You're not peloton-svelte, so I'd recommend a 36 spoke rear wheel/rim that otherwise duplicates all the measurements of the stock rim.

More spokes is a stronger-better wheel. 40 and 48 spoke is also possible, but they're a bit more rare.

A $500 USD bike is better than a BSO, but it will still have average wheels at best. An upgrade to the rear wheel is a good idea, if you like the bike and it fits you well. Shop around, you might find a pair for fair price, being not a lot more than a single.

The other option is to buy a rim/spokes/hub separately and have a good LBS build it for you.

  • I recently built a 36 spoke rear road wheel. New rim was $65 NZ, the 36 new spokes+nipples were $54 NZ, rimtape was $3 and the hub I had bought NOS for $10 NZ. I did the assembly, and the bike shop did the final true and dish for $25 NZ So all up the wheel cost me $157 NZ.
    – Criggie
    Apr 18, 2017 at 10:59
  • So I went to another shop (not the one in the link, but same price- $120) and they suggested this as a possibility Quality Wheels Rear Wheel Mountain Rim 700c 135mm 36h Alex DH19 / Shimano Deore Black / DT Industry Silver. Only problem for me is I prefer black spokes to match the front wheel. Any thoughts? Apr 18, 2017 at 15:55
  • @canjecricketer they probably didn't have black spokes in stock. A box of 100 spokes is quite expensive. Your other option is to find the right lengths online and order 18 of each length and get the LBS to build it. Get a couple spare spokes too.
    – Criggie
    Apr 18, 2017 at 20:36
  • 1
    I run a similar (but slightly better) hybrid and killed the back rim after ~20 or 30 000 km. A 36-spoke touring wheel with a better quality rim and hub was £80 (slightly discounted, €/$US~100, very similar to these but ready made). It was apparently hand-finished whatever that means but has stayed nicely true. Well worth the investment. In the OP's position I'd do this, then buy new spokes and try rebuilding the original wheel myself.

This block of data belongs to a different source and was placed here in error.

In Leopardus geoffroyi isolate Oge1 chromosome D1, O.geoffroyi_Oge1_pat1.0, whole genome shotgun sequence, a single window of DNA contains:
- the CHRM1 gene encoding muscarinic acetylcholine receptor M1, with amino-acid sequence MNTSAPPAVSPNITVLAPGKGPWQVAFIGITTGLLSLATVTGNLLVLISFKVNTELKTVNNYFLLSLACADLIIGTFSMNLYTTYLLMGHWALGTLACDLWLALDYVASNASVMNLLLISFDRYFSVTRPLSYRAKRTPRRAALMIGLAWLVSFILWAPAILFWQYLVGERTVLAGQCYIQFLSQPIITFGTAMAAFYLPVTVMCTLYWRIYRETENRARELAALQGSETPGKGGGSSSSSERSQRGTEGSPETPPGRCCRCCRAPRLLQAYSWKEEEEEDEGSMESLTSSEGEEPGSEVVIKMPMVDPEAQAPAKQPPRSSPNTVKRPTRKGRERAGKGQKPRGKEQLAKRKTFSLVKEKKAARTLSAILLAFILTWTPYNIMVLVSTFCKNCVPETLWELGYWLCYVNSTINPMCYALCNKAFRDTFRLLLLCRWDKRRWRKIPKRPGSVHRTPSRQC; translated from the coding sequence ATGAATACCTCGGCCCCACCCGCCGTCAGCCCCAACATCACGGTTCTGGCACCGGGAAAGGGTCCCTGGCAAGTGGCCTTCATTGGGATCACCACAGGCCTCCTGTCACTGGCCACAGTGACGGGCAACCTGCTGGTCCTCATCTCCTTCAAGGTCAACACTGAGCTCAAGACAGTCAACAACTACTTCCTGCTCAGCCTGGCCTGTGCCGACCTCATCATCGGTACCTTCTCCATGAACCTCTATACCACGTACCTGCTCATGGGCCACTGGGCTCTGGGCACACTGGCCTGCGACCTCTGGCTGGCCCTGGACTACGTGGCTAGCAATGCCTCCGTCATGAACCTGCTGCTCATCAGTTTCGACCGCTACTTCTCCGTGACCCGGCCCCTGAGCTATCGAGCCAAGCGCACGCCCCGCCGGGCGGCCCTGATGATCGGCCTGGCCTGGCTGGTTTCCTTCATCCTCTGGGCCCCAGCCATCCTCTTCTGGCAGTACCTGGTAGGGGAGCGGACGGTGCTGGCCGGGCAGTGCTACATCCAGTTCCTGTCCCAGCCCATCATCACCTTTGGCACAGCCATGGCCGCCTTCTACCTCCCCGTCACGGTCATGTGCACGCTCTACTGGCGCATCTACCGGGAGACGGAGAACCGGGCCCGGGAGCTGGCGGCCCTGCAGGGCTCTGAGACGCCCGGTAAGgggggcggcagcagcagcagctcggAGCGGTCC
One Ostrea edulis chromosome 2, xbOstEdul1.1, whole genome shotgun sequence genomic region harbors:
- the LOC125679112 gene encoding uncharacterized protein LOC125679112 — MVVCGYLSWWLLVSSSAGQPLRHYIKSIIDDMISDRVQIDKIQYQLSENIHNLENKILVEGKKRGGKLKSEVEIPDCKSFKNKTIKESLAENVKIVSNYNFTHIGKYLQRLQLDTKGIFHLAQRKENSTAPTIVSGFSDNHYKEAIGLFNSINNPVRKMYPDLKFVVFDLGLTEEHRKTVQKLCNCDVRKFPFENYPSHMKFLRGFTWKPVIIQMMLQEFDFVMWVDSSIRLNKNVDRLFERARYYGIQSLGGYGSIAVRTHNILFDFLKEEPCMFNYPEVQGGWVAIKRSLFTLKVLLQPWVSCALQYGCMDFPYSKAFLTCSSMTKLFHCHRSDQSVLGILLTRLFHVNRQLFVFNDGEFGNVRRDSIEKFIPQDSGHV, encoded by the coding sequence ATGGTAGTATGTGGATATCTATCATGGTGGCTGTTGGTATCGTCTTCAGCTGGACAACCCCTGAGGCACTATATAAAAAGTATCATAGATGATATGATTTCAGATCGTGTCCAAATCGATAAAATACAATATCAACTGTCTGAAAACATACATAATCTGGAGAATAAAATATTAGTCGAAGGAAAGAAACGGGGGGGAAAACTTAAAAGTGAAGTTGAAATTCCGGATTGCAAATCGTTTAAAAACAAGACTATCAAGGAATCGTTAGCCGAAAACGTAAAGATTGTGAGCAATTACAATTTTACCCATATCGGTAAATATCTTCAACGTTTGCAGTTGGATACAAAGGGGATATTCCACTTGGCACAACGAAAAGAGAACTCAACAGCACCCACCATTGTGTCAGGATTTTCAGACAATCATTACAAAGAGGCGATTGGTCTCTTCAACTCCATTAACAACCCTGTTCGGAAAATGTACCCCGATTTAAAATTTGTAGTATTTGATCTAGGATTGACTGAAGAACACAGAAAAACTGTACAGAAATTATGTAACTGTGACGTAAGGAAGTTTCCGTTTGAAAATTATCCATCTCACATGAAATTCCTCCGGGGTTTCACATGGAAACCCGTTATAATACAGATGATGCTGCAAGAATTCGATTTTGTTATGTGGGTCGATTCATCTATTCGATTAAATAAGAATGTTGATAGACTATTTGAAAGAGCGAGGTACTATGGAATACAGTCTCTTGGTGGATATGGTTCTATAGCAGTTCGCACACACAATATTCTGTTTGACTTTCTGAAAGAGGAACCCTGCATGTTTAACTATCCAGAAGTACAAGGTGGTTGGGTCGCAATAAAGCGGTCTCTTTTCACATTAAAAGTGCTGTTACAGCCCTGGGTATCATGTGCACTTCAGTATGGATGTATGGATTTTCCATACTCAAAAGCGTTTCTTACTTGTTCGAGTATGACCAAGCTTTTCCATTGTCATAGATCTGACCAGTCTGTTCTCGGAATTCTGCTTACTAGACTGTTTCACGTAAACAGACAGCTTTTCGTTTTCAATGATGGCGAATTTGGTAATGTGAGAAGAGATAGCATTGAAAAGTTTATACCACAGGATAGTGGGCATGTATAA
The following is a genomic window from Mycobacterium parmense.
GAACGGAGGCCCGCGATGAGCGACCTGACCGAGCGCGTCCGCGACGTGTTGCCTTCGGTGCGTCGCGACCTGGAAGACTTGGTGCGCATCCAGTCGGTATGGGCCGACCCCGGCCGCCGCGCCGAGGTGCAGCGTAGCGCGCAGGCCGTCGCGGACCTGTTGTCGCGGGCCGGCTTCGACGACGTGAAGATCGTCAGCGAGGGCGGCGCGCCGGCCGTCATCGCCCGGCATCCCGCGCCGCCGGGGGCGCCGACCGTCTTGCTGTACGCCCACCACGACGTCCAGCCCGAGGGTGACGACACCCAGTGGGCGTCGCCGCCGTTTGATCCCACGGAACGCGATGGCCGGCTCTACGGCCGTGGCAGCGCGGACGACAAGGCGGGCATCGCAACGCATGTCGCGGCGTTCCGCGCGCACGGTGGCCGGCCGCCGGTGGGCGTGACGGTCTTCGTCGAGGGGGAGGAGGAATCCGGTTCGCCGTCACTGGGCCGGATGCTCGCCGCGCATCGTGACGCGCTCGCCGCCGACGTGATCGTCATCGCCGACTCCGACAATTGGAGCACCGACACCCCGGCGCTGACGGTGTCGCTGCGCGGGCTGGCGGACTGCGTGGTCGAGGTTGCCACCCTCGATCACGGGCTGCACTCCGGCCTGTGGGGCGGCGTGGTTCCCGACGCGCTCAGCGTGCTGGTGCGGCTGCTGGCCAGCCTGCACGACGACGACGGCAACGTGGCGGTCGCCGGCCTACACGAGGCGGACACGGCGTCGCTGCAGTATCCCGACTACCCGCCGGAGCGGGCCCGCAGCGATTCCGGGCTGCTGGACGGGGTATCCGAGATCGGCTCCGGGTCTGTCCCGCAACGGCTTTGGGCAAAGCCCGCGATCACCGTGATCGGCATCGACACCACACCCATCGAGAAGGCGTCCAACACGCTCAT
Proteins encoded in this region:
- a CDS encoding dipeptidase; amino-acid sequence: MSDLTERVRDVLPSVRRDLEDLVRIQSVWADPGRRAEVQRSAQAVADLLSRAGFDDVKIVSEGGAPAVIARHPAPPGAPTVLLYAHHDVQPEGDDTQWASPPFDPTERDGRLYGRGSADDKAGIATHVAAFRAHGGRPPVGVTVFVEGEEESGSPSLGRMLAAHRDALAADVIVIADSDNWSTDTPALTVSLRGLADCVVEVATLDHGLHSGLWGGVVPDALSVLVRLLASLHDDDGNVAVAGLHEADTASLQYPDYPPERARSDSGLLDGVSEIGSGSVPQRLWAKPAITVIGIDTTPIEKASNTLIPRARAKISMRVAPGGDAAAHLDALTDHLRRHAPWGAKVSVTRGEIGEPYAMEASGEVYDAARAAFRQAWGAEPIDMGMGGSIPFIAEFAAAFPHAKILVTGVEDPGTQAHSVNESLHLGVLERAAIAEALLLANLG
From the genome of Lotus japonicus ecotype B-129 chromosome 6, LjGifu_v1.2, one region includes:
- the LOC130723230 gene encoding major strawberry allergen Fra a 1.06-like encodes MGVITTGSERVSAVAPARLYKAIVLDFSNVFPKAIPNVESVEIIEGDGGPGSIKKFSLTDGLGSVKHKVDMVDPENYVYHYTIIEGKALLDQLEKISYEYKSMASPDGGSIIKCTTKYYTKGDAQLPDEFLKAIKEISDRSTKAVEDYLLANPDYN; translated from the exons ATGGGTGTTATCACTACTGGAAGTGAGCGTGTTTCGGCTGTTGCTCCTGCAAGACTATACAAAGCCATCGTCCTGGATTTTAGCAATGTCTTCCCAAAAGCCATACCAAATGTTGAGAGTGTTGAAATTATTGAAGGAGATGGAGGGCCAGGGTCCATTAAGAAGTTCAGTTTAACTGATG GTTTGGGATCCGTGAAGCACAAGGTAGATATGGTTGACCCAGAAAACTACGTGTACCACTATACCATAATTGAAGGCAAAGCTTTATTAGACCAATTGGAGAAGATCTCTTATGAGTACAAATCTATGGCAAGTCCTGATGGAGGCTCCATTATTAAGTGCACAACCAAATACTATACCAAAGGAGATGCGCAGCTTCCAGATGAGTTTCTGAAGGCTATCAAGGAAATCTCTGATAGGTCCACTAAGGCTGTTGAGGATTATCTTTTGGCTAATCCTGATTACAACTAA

– Chris H
    Apr 24, 2017 at 8:45

Yup, you are on the right track, but it sounds like the shops you're dealing with may be looking at the "heaviest duty" solution, and from your description, you may be able to get away with a lighter duty one. To start with, breaking a couple spokes isn't so bad. Those may very well be the only 2 spokes you ever have to replace on that bike, and if not, it may do you well to have a couple spares and carry a spoke wrench and learn how to true your wheel.

Outside of that, it kinda depends on the wheel you already have and what you want. For my money, the two quickest and cheapest ways to get a stronger wheel are to get one with(or upgrade to) stainless spokes, and if you're already there, start looking at double wall rims or wheels. I would think you should be able to find a decent set of wheels that would hold you for about $80-110 depending on your market and whether you want to shop online(which I usually don't recommend for this, since a shop will do a quick true-up on wheels they are selling).

One more piece of advice, as Batman mentioned in the comments, make sure you're inflating your tires to the recommended inflation. It really does help minimize damage.

  • Thanks- good to know that I may be able to get by with less than the $185 option. The bike came stock with stainless steel spokes (32) and double wall rims. Apr 18, 2017 at 15:33

Wheels are where low end bikes really cheap it. Most people don't put many miles on a bike.

You are getting into a mid range bike but wheels are still lower end. At $100 you get a decent wheel but at $200 US I think you get the best miles / dollar. Lower end wheels are not built to take miles.

I suggest you take tube as deciding factor off the table.